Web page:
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The mile run

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This is from my RunKeeper app. This was the second day I ran a mile straight. The entire walk/run took just under 20 mins.

In my last post, I mentioned that the longest distance I’ve run nonstop since starting my 5K training was only half a mile. Since then, I’ve run a mile straight twice! Pete was with me the first time so it was nice to have someone keep me going. … Most people have to do a mile run in school, but I never did so it’s a small milestone.

On the days my running plan says I can rest, I either follow orders or do a different exercise. I was sick a couple days last week but one of those days was a rest day and the second I felt OK enough to walk/jog.

More updates on life coming soon! (Sneak peek: One involves driving a manual for the first time. As suspected, I’m not very good at it.)

Ready to run

running shoes

If you know I’m not a pink person, you’ll know that these are not my shoes. Mine are blue, but I don’t have a picture of them yet.

Back in September, I wrote this blog about running a 5K—and how, after months of saying I was going to follow the Couch to 5K running plan, I decided not to worry about it because I just couldn’t get into it.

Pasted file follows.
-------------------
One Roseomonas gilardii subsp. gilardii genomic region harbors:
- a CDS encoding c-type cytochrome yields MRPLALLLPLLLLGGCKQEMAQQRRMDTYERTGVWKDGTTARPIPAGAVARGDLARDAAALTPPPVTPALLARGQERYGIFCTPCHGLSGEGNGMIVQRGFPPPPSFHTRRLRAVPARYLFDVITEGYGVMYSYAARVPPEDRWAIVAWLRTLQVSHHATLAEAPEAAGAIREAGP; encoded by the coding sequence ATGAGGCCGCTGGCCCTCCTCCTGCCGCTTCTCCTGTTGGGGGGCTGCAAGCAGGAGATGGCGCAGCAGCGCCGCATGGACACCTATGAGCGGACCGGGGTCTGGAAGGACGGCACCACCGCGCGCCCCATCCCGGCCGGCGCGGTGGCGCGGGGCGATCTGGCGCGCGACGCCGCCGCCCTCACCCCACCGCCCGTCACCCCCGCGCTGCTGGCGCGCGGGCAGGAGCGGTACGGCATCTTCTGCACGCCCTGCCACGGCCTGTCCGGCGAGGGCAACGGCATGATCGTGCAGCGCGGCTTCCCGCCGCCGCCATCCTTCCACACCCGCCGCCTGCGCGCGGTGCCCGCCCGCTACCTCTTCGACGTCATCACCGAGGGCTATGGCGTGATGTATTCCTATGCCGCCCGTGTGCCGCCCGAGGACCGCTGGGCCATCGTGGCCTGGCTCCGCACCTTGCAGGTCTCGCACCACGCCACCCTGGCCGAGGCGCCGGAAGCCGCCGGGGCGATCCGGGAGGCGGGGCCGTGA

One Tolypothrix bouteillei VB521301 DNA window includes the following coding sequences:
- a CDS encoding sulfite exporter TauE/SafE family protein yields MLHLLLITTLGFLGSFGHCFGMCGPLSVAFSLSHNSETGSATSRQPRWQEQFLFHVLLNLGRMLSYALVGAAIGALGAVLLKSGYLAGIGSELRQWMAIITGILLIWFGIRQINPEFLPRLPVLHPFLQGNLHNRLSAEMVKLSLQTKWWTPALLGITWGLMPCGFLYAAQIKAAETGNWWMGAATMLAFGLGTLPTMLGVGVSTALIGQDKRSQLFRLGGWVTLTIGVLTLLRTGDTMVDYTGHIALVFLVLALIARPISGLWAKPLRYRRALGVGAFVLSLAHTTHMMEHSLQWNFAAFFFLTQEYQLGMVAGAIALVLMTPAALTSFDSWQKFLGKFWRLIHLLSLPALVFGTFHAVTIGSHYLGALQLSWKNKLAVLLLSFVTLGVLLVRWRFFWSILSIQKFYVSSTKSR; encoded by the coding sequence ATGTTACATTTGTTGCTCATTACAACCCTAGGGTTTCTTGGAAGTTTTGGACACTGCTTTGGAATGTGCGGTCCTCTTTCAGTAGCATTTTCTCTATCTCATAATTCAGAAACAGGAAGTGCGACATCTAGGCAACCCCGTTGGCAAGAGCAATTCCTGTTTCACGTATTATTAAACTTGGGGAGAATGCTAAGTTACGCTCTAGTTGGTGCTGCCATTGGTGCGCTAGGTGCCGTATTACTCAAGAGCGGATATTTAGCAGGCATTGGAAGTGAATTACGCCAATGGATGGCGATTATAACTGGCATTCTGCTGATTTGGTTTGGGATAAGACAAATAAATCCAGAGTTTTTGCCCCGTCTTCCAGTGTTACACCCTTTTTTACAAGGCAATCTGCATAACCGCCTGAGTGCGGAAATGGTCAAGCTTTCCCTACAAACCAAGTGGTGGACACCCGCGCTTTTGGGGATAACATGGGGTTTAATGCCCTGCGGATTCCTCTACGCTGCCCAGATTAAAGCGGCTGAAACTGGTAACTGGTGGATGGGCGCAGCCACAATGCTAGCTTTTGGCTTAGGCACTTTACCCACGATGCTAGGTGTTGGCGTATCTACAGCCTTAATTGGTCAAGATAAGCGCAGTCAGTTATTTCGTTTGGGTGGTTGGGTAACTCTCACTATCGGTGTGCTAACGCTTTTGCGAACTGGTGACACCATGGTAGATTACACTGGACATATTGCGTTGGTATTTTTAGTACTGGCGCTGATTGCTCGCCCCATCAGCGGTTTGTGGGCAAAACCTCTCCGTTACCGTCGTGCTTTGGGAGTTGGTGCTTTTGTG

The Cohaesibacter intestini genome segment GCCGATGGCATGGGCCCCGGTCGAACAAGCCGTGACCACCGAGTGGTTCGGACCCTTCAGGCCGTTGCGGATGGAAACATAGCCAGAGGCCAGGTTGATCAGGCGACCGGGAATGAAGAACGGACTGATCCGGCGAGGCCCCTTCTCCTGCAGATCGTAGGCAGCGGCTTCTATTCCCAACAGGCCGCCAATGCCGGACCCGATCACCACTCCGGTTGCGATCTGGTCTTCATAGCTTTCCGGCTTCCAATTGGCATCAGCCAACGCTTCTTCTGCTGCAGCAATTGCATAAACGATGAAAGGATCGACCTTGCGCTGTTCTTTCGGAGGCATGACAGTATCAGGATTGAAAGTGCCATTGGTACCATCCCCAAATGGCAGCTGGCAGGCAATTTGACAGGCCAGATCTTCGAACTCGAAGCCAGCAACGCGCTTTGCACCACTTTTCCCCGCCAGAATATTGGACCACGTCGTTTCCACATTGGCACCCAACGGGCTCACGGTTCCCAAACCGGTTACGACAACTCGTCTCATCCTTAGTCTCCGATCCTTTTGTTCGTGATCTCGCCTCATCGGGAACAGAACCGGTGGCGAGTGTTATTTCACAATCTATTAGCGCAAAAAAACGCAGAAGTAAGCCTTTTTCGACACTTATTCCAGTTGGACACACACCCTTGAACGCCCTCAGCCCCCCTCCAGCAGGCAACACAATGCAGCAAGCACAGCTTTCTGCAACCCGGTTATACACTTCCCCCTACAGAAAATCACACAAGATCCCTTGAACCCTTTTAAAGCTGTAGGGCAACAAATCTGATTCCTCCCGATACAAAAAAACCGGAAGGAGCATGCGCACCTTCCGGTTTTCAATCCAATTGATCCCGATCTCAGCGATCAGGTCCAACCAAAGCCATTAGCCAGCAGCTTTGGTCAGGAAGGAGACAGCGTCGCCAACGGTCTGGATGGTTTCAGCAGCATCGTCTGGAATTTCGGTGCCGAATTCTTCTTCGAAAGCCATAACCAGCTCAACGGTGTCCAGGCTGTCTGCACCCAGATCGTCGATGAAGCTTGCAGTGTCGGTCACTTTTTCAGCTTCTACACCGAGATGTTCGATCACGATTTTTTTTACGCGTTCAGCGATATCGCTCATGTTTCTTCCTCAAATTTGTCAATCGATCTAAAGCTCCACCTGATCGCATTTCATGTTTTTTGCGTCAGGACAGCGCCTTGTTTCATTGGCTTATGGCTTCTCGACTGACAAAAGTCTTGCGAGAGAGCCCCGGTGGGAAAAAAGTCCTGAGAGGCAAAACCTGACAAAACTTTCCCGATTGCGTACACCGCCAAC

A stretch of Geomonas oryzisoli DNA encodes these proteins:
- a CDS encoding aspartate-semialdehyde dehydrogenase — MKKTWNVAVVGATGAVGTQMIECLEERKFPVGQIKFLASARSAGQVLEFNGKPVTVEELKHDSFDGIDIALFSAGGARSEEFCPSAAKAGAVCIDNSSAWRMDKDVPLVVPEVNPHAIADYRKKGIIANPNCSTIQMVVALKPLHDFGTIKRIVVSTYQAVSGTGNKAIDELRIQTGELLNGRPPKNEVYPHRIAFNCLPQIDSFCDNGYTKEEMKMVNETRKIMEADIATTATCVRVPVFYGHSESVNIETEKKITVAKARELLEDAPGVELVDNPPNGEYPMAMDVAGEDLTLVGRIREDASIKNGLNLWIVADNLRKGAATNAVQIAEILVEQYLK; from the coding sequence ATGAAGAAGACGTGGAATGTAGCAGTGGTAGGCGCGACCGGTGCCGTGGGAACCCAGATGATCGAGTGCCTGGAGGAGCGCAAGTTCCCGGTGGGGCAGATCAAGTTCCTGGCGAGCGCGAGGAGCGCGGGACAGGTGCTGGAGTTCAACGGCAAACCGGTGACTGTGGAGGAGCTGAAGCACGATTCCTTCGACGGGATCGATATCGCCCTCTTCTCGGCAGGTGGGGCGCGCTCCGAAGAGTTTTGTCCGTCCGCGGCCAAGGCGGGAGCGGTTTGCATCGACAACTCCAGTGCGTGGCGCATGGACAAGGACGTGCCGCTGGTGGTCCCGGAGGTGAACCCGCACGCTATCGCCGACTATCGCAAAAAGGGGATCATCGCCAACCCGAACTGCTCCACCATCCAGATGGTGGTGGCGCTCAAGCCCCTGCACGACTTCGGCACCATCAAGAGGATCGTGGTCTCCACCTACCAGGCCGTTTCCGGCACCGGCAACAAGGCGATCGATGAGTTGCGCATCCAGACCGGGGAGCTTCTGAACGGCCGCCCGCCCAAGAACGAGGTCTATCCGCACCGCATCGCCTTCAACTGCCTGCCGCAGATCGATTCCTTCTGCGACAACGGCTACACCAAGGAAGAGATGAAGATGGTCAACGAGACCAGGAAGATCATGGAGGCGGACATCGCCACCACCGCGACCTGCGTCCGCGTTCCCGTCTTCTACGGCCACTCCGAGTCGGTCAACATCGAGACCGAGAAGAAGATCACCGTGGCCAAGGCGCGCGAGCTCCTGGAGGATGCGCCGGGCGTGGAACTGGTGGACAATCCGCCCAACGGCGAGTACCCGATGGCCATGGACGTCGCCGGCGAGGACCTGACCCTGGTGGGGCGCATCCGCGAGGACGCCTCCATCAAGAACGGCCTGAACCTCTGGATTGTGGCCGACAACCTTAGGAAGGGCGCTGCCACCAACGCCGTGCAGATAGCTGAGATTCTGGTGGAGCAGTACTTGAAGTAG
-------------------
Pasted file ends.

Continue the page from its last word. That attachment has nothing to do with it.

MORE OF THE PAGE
Well, folks, women change their minds.

About a month ago, a friend invited me and Pete to do the Electric Run at the Charlotte Motor Speedway. It’s a 5K at night involving glow sticks and rave music. OK, I don’t know about the rave music, but that’s what it looks like. It’s Aug. 23, so it’s good that it’s at night.

A few weeks ago, I started training for it using the RunKeeper app on my phone. It tracks time, distance and so on. My endurance is sad, so I need all the practice I can get. I could walk for hours, but running is a different thing.

Pete and I have since invested in some running shoes since our shoes were old and worn out, and most mornings, I’ve been getting up at 4:30 to walk/run around the neighborhood. If Pete doesn’t go with me, I take one of the dogs. (Zoey has ADD and Anja wants to walk while I run, so it can be challenging.) So far, I think the farthest I’ve run in one stretch is half a mile. And the best time walking/running 3.1 miles is 33 minutes.

My goal for the 5K is to run the entire thing. I signed up for a free running plan on RunKeeper that is supposed to help you do that within 8 weeks.

Here’s what I’ve learned so far:

  • If you’re not a runner, your legs might be REALLY sore on the second and third days. So much so that you can’t even take the tiny step onto the sidewalk. Or get into your car without wimpering a little.
  • I’ve found that it helps to switch the side of the street you’re walking or running on. The streets slope up in the middle, so if you’re always on one side, one leg and foot might get more sore than the other.
  • It’s really dark at 4:30 in the morning. It’s also way cooler than 6 p.m. And there aren’t as many cars.

Also, the title of my blog reminds me of this gem of a song from “Runaway Bride”: